In the past year, BLM has been taken to task by its own internal auditors, independent reviews, a U.S. district judge and camera-toting horse advocates.

A BLM task force that reviewed a roundup near the Nevada-Utah line in July found some mustangs were whipped in the face, kicked in the head, dragged by a rope around the neck and repeatedly shocked with electrical prods.

Twice this year, BLM has issued reports or statements pledging reforms to ensure humane treatment only to have videos of new incidents of mistreatment surface within days.

In the most recent case, this month, Ginger Kathrens was pointing her camera at the wranglers who appeared to be repeatedly shocking several burros with an electric prod.

The practice, called “hot-shotting,” is used to help move them into a pen or trailer and it was being employed the same day BLM chief Bob Abbey issued a report pledging more changes.

Among other things, the report said electrical prods should be used only as a last resort when human or animal safety is in jeopardy, and that they should never be used on a horse’s head or genitals.

“I thought it was ironic that while Bob Abbey was announcing the reforms I was filming the hot-shotting of the burros,” said Kathrens, an Emmy-award winning filmmaker who is the executive director of the Colorado-based Cloud Foundation, a nonprofit horse advocacy group.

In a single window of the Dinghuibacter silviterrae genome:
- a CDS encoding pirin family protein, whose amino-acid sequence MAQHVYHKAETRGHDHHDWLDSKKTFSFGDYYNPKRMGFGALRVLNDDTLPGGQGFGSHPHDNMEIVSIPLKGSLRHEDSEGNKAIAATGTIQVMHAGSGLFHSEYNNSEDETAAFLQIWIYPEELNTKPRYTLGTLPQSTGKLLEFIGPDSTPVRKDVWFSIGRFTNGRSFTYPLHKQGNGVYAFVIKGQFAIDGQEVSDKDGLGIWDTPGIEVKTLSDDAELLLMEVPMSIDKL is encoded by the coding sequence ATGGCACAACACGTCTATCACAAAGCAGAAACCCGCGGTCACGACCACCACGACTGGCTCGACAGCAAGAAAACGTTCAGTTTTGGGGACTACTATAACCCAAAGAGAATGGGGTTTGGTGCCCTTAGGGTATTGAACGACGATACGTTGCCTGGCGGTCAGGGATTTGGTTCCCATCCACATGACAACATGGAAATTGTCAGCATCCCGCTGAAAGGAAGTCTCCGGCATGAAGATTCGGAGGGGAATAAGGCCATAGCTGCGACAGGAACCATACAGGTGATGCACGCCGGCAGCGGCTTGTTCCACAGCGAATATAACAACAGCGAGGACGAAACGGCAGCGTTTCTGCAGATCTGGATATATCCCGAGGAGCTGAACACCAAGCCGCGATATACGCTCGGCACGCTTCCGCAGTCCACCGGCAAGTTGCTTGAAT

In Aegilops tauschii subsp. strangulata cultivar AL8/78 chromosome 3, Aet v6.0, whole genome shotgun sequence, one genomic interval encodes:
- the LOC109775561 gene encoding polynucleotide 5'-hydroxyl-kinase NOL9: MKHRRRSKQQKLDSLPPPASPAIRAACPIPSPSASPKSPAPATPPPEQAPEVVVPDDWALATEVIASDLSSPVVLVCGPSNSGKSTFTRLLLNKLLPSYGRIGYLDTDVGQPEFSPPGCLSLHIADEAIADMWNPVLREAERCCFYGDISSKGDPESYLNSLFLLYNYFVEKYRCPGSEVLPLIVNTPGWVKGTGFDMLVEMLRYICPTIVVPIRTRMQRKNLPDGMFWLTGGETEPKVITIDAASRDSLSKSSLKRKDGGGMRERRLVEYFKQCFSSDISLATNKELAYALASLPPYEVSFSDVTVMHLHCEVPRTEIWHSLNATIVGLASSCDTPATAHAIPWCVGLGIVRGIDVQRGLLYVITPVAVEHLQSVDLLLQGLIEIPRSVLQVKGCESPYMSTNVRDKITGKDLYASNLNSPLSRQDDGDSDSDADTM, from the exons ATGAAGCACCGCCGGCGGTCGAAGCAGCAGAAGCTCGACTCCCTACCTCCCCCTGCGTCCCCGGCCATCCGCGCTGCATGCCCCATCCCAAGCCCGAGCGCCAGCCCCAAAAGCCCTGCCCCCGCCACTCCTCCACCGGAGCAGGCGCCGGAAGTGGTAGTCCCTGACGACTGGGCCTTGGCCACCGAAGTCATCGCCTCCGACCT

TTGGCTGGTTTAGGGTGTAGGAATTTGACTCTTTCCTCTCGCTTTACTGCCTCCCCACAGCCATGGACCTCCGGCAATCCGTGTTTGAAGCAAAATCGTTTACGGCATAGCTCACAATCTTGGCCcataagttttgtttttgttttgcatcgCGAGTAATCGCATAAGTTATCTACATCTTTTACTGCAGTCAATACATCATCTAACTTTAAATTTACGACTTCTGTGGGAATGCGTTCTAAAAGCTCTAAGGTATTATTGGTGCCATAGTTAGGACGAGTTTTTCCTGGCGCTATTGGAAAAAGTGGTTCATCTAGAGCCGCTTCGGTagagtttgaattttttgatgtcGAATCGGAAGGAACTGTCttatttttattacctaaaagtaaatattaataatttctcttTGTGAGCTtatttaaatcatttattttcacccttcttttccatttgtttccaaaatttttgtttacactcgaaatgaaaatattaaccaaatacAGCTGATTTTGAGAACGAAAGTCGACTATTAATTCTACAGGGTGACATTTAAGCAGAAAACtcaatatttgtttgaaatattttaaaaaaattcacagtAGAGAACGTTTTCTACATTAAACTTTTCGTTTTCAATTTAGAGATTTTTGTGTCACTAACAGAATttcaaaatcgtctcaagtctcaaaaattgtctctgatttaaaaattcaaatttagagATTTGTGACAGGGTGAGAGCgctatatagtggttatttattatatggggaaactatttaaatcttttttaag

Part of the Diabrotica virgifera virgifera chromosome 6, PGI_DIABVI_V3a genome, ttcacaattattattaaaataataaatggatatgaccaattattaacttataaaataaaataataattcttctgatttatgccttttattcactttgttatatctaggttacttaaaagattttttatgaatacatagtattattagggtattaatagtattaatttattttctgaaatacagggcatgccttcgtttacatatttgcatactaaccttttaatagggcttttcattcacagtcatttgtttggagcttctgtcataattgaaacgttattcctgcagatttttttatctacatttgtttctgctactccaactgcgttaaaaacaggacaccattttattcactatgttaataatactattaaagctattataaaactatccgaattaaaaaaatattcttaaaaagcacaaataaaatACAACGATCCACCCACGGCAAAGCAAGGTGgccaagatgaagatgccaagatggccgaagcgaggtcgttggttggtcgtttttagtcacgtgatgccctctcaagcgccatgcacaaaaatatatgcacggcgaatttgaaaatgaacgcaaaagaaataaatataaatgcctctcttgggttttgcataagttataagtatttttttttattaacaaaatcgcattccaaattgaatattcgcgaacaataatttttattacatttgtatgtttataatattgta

Kathrens said she was about the length of two football fields away when, zooming in with her professional lenses, she captured the footage. The video showed the end points on the prods producing a shock when a wrangler lifted it into the air.

Most disturbing to Kathrens was that officials for the U.S. Agriculture Department and BLM were standing near the wranglers and witnessed the shocks but did nothing to interfere.

Kathrens said BLM officials told her privately they shared her concerns in that regard.

That’s where Lueders said agency workers have to do a better job.

Lueders delivered that message to several dozen employees in a video teleconference involving all of Nevada’s BLM offices last week, saying there’s no excuse for turning the other way if they get wind of any inhumane treatment of animals.

Lueders said, however, that it may be easier said than done when it comes to persuading workers to step up in what is often a controversial, and emotionally charged, situation.

But she said she believes her message got through.